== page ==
Alberti's Window and Veil

“First of all, on the surface on which I am going to paint, I draw a rectangle of whatever size I want, which I regard as an open window through which the subject to be painted is seen.”

"I believe nothing more convenient can be found than the veil, which among my friends I call the intersection, and whose usage I was the first to discover. It is like this: a veil loosely woven of fine thread, dyed whatever color you please, divided up by thicker threads into as many parallel square sections as you like, and stretched on a frame. I set this up between the eye and object to be represented, so that the visual pyramid passes through the loose weave of the veil. This intersection of the veil has many advantages, first of all because it always presents the same surface unchanged, for once you have fixed the position of the outlines, you can immediately find the apex of the pyramid you started with, which is extremely difficult to do without the intersection. You know how impossible it is to paint something which does not continually present the same aspect. This is why people can copy paintings more easily than sculptures, as they always look the same. You also know that, if the distance and the position of the centric ray are changed, the thing seen appears to be altered. So the veil will give you the not inconsiderable advantage I have indicated. A further advantage is that the position of the outlines and the boundaries of the surface can easily be established accurately on the painting panel . . . you can situate precisely all the features on the panel or wall which you have similarly divided into appropriate parallels. . . .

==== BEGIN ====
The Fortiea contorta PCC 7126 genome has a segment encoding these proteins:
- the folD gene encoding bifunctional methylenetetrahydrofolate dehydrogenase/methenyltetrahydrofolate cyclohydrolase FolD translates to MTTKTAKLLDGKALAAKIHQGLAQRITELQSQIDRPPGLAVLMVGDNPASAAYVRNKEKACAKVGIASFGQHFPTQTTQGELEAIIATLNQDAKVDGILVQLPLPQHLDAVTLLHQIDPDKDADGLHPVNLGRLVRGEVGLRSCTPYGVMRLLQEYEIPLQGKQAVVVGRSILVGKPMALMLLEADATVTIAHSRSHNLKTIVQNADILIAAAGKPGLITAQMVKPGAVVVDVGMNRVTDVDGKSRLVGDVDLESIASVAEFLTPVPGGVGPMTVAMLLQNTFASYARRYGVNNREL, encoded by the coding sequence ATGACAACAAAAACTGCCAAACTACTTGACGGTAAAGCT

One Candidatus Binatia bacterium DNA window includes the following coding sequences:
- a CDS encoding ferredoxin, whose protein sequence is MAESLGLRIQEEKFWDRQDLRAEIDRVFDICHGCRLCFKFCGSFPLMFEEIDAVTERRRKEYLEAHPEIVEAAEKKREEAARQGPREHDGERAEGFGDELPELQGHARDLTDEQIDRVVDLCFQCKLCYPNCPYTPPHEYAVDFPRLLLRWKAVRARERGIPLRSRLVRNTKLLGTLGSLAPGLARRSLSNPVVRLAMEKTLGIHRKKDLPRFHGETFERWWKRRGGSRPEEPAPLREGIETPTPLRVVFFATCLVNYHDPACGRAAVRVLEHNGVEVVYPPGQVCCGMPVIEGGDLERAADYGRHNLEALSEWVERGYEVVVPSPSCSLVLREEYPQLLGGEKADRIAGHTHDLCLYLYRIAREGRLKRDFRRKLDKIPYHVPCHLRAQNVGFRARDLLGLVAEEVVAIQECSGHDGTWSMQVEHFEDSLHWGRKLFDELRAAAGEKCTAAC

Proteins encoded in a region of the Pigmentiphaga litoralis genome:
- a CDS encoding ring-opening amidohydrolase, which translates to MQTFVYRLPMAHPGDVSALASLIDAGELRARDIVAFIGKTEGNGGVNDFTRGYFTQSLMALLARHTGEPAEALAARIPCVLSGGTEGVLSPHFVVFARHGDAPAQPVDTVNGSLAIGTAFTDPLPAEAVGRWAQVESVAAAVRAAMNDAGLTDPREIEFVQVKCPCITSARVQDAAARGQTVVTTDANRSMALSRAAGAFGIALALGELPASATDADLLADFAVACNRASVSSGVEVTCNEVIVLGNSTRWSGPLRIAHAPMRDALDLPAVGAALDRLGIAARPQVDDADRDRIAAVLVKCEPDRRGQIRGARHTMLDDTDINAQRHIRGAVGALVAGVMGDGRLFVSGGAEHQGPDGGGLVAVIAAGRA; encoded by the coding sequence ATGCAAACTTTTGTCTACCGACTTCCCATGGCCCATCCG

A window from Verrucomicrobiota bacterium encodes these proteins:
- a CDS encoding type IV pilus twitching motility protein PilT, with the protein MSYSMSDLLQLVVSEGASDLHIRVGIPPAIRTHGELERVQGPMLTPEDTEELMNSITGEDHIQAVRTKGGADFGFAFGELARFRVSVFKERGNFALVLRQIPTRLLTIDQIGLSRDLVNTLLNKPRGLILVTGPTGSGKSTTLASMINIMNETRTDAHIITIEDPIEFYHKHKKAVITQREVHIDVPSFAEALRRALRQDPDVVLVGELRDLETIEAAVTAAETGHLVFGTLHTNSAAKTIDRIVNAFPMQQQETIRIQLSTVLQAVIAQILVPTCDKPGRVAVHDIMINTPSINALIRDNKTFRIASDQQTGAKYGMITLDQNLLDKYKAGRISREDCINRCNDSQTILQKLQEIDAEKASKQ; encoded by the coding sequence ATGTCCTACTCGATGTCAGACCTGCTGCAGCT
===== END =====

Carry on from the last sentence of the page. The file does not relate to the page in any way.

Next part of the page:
Leon Battista Alberti, On Painting and On Sculpture: The Latin Texts of “De Pittura” and “De Statua,” trans. Cecil Grayson (London: Phaidon, 1972) 55; 67-69.